Interview by Sarah Williams. A shorter version is published in the Manchester Punk Festival programme, for which this was written. You can download the programme here. If you haven’t already, be sure to grab your MPF2019 tickets before they sell out!
In 2019, it’s hard to find any UK punk rocker who’s not a fan of Martha. Heavily influenced by pop music but rooted in Northern DIY punk, Martha make lovable, upbeat music that appeals to old school punks, hardcore kids and pop-punk fans alike. We spoke to them ahead of their upcoming performance at Manchester Punk Festival 2019.
You’ve got a new album Love Keeps Kicking. How do you think you’ve grown as a band since Blisters In The Pit Of My Heart?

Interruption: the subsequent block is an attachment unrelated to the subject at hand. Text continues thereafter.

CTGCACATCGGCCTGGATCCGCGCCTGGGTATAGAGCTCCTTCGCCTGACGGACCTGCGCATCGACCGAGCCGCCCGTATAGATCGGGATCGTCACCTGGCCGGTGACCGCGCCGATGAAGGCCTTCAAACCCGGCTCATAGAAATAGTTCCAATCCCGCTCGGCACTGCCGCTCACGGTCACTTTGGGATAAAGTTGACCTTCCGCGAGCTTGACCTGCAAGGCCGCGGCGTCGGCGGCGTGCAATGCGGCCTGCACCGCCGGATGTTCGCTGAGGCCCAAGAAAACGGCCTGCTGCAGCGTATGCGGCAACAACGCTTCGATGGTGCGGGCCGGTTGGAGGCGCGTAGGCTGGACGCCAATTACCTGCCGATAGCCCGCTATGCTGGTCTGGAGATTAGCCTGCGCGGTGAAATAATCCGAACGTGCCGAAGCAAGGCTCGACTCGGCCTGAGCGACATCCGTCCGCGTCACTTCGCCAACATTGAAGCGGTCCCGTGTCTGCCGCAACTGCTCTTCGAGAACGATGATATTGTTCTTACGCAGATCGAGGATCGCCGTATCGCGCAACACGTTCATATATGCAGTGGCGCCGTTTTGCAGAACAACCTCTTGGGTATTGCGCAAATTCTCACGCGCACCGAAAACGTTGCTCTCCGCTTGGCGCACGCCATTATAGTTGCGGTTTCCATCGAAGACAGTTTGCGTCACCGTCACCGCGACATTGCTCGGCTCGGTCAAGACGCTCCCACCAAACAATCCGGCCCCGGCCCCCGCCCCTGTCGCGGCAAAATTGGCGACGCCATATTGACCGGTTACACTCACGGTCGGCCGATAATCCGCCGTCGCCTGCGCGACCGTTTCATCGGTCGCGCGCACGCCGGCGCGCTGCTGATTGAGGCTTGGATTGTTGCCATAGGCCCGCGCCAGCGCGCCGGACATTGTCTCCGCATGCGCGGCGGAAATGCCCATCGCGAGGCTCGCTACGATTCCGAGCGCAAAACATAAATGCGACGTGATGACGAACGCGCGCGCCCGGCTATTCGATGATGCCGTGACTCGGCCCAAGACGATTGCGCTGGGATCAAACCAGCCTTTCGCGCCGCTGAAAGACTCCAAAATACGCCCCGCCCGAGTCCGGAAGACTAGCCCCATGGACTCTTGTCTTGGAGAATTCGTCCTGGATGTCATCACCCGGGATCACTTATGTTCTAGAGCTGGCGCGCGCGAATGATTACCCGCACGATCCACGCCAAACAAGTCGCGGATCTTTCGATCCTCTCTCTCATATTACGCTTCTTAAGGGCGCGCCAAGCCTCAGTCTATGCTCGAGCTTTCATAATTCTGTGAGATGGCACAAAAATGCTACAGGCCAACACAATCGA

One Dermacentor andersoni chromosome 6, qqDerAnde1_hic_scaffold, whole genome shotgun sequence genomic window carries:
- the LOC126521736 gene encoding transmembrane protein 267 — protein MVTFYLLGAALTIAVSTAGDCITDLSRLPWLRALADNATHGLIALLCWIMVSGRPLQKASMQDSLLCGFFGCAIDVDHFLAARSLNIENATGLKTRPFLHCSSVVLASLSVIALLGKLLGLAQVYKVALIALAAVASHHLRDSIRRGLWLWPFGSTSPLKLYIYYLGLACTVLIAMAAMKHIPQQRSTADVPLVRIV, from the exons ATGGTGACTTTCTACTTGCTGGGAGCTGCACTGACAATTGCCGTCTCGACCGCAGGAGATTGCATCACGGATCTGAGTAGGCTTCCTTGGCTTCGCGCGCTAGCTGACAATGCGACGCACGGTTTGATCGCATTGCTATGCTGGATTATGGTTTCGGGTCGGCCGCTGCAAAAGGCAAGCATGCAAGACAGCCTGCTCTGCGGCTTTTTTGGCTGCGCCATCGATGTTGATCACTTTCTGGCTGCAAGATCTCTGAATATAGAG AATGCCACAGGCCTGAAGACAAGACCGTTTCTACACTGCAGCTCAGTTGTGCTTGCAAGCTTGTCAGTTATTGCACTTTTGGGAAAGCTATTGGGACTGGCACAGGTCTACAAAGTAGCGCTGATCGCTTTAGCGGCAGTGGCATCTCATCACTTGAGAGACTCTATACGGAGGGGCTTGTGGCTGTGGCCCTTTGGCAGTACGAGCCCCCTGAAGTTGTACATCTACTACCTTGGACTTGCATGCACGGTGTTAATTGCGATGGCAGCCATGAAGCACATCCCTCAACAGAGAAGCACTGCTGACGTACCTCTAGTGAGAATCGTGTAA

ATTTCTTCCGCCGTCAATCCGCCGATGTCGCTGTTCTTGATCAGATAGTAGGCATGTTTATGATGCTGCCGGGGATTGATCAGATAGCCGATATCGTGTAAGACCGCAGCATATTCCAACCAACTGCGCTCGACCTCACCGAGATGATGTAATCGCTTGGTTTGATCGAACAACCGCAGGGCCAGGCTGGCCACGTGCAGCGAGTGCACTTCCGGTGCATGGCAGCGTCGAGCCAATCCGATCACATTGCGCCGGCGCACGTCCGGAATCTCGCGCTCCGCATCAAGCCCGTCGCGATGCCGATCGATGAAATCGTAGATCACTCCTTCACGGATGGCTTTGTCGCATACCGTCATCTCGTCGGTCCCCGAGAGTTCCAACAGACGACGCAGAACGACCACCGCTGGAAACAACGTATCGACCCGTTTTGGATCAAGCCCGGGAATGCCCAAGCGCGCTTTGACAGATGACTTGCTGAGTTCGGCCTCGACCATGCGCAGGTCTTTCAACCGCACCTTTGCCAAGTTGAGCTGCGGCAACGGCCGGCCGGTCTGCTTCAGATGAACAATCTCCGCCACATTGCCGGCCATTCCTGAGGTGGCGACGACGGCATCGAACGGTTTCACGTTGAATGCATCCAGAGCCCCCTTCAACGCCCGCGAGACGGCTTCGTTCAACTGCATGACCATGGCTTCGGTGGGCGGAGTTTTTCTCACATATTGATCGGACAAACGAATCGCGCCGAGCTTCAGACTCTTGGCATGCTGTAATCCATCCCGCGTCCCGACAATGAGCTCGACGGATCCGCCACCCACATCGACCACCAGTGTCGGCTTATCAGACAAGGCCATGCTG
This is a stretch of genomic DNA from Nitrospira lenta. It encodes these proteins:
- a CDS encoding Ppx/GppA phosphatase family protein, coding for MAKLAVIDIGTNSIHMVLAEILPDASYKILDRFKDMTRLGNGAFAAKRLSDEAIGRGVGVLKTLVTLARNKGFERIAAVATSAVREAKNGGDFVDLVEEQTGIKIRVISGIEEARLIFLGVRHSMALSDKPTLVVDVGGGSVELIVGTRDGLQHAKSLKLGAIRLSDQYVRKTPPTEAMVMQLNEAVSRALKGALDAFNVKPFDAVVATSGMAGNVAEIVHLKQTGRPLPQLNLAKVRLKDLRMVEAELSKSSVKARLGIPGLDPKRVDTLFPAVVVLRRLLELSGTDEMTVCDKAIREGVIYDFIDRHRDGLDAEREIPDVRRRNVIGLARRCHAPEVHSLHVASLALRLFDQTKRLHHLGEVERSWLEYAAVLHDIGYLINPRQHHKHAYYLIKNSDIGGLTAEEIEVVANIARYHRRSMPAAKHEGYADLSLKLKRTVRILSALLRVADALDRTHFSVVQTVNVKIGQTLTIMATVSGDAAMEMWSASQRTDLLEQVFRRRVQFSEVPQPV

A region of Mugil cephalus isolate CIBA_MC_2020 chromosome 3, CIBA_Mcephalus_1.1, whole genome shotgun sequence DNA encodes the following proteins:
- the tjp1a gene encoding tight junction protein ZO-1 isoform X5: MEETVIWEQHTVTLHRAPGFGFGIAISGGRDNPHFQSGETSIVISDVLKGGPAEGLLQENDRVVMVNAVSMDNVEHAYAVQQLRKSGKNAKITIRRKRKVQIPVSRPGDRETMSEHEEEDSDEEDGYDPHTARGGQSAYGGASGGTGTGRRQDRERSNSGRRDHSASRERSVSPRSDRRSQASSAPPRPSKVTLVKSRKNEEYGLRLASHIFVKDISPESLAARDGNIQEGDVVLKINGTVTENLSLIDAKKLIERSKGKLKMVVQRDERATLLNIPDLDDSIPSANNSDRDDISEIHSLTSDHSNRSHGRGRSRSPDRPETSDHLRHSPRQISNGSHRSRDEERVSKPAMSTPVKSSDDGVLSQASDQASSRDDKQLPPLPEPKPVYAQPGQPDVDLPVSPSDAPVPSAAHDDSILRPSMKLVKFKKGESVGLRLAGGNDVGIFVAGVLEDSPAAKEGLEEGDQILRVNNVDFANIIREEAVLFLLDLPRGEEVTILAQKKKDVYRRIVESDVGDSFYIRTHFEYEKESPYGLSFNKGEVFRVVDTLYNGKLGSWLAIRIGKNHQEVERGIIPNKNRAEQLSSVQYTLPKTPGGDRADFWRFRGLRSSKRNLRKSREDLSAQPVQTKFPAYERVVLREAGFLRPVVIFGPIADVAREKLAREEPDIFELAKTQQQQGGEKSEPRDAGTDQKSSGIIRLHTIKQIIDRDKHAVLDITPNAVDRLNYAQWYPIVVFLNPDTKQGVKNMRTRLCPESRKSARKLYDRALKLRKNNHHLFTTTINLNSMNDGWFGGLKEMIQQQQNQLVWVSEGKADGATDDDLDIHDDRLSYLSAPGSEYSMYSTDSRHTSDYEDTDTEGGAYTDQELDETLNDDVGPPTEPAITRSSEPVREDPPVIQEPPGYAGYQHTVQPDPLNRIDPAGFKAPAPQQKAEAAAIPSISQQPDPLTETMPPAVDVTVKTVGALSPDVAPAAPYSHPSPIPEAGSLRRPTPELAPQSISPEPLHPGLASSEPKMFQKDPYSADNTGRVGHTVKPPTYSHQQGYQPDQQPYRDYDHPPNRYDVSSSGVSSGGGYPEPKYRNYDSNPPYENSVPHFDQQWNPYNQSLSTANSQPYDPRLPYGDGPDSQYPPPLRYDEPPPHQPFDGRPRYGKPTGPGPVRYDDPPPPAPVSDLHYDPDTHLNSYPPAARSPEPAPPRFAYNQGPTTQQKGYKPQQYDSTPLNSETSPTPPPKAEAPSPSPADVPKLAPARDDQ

The new record is a bit more world weary and sombre, but it’s still got hope and optimism within it. And it’s full of songs we’d want to listen to. The world feels fucking shit, and that’s bound to filter through into songwriting.
What can fans expect from the new album?
Love songs, sad songs, pop songs, references to places in Durham city, where working class people used to go that have been bulldozed to make way for student accommodation.
You’ve been described as having an ‘unashamedly Northern edge’. How do you feel your Durham roots influenced your sound?
It’s who we are and so it’s inevitable it comes out in the music. We can’t really avoid it. I think it’s also the case that when bands from smaller towns sound like they really sound, it’s more noticeable just by virtue of being a bit different. Every band is from somewhere! Continue reading “MPF Interview: Martha”